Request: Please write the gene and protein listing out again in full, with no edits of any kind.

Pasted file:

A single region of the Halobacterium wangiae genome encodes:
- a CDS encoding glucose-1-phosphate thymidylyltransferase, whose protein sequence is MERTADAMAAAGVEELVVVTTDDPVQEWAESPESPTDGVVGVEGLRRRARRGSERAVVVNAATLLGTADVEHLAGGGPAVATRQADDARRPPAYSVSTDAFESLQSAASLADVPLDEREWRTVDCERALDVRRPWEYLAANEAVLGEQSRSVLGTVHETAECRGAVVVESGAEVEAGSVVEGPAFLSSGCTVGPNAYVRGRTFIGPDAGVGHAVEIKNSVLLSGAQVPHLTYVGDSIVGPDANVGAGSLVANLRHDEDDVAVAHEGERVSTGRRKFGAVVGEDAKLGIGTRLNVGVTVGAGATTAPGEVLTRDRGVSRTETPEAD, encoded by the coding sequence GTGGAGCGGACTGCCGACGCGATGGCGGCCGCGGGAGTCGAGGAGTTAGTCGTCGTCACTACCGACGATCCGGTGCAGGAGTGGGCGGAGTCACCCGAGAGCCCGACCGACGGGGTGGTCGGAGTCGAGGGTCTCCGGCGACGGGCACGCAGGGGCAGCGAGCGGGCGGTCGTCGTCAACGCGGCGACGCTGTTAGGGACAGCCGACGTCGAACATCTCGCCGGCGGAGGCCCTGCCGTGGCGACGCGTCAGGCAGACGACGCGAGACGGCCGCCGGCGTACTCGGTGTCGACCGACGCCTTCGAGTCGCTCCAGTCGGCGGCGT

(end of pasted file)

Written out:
A single region of the Halobacterium wangiae genome encodes:
- a CDS encoding glucose-1-phosphate thymidylyltransferase, whose protein sequence is MERTADAMAAAGVEELVVVTTDDPVQEWAESPESPTDGVVGVEGLRRRARRGSERAVVVNAATLLGTADVEHLAGGGPAVATRQADDARRPPAYSVSTDAFESLQSAASLADVPLDEREWRTVDCERALDVRRPWEYLAANEAVLGEQSRSVLGTVHETAECRGAVVVESGAEVEAGSVVEGPAFLSSGCTVGPNAYVRGRTFIGPDAGVGHAVEIKNSVLLSGAQVPHLTYVGDSIVGPDANVGAGSLVANLRHDEDDVAVAHEGERVSTGRRKFGAVVGEDAKLGIGTRLNVGVTVGAGATTAPGEVLTRDRGVSRTETPEAD, encoded by the coding sequence GTGGAGCGGACTGCCGACGCGATGGCGGCCGCGGGAGTCGAGGAGTTAGTCGTCGTCACTACCGACGATCCGGTGCAGGAGTGGGCGGAGTCACCCGAGAGCCCGACCGACGGGGTGGTCGGAGTCGAGGGTCTCCGGCGACGGGCACGCAGGGGCAGCGAGCGGGCGGTCGTCGTCAACGCGGCGACGCTGTTAGGGACAGCCGACGTCGAACATCTCGCCGGCGGAGGCCCTGCCGTGGCGACGCGTCAGGCAGACGACGCGAGACGGCCGCCGGCGTACTCGGTGTCGACCGACGCCTTCGAGTCGCTCCAGTCGGCGGCGT